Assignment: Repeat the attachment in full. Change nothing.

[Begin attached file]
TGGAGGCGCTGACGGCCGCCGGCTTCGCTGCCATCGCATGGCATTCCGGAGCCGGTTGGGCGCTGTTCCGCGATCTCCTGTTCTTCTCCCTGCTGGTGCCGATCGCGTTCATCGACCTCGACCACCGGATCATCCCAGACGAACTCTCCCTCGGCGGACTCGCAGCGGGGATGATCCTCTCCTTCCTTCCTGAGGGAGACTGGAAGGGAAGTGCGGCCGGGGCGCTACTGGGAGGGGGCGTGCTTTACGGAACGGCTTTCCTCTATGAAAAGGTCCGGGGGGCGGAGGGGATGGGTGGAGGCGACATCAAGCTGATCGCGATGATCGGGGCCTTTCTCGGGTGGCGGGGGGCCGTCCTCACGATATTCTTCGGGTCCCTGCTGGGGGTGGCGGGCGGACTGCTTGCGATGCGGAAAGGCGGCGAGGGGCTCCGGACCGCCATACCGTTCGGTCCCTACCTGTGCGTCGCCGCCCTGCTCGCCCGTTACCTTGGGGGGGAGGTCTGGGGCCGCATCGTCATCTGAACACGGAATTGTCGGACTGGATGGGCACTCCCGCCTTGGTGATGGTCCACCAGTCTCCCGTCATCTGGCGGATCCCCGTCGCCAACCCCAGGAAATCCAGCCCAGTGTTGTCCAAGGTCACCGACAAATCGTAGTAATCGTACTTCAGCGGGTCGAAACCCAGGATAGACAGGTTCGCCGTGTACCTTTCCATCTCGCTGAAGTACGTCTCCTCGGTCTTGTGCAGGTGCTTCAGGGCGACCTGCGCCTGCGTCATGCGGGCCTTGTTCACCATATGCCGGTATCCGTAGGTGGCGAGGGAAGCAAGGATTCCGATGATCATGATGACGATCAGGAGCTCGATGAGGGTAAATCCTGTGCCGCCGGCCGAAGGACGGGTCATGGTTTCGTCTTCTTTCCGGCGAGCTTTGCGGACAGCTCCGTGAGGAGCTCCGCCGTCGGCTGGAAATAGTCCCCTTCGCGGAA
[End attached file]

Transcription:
TGGAGGCGCTGACGGCCGCCGGCTTCGCTGCCATCGCATGGCATTCCGGAGCCGGTTGGGCGCTGTTCCGCGATCTCCTGTTCTTCTCCCTGCTGGTGCCGATCGCGTTCATCGACCTCGACCACCGGATCATCCCAGACGAACTCTCCCTCGGCGGACTCGCAGCGGGGATGATCCTCTCCTTCCTTCCTGAGGGAGACTGGAAGGGAAGTGCGGCCGGGGCGCTACTGGGAGGGGGCGTGCTTTACGGAACGGCTTTCCTCTATGAAAAGGTCCGGGGGGCGGAGGGGATGGGTGGAGGCGACATCAAGCTGATCGCGATGATCGGGGCCTTTCTCGGGTGGCGGGGGGCCGTCCTCACGATATTCTTCGGGTCCCTGCTGGGGGTGGCGGGCGGACTGCTTGCGATGCGGAAAGGCGGCGAGGGGCTCCGGACCGCCATACCGTTCGGTCCCTACCTGTGCGTCGCCGCCCTGCTCGCCCGTTACCTTGGGGGGGAGGTCTGGGGCCGCATCGTCATCTGAACACGGAATTGTCGGACTGGATGGGCACTCCCGCCTTGGTGATGGTCCACCAGTCTCCCGTCATCTGGCGGATCCCCGTCGCCAACCCCAGGAAATCCAGCCCAGTGTTGTCCAAGGTCACCGACAAATCGTAGTAATCGTACTTCAGCGGGTCGAAACCCAGGATAGACAGGTTCGCCGTGTACCTTTCCATCTCGCTGAAGTACGTCTCCTCGGTCTTGTGCAGGTGCTTCAGGGCGACCTGCGCCTGCGTCATGCGGGCCTTGTTCACCATATGCCGGTATCCGTAGGTGGCGAGGGAAGCAAGGATTCCGATGATCATGATGACGATCAGGAGCTCGATGAGGGTAAATCCTGTGCCGCCGGCCGAAGGACGGGTCATGGTTTCGTCTTCTTTCCGGCGAGCTTTGCGGACAGCTCCGTGAGGAGCTCCGCCGTCGGCTGGAAATAGTCCCCTTCGCGGAA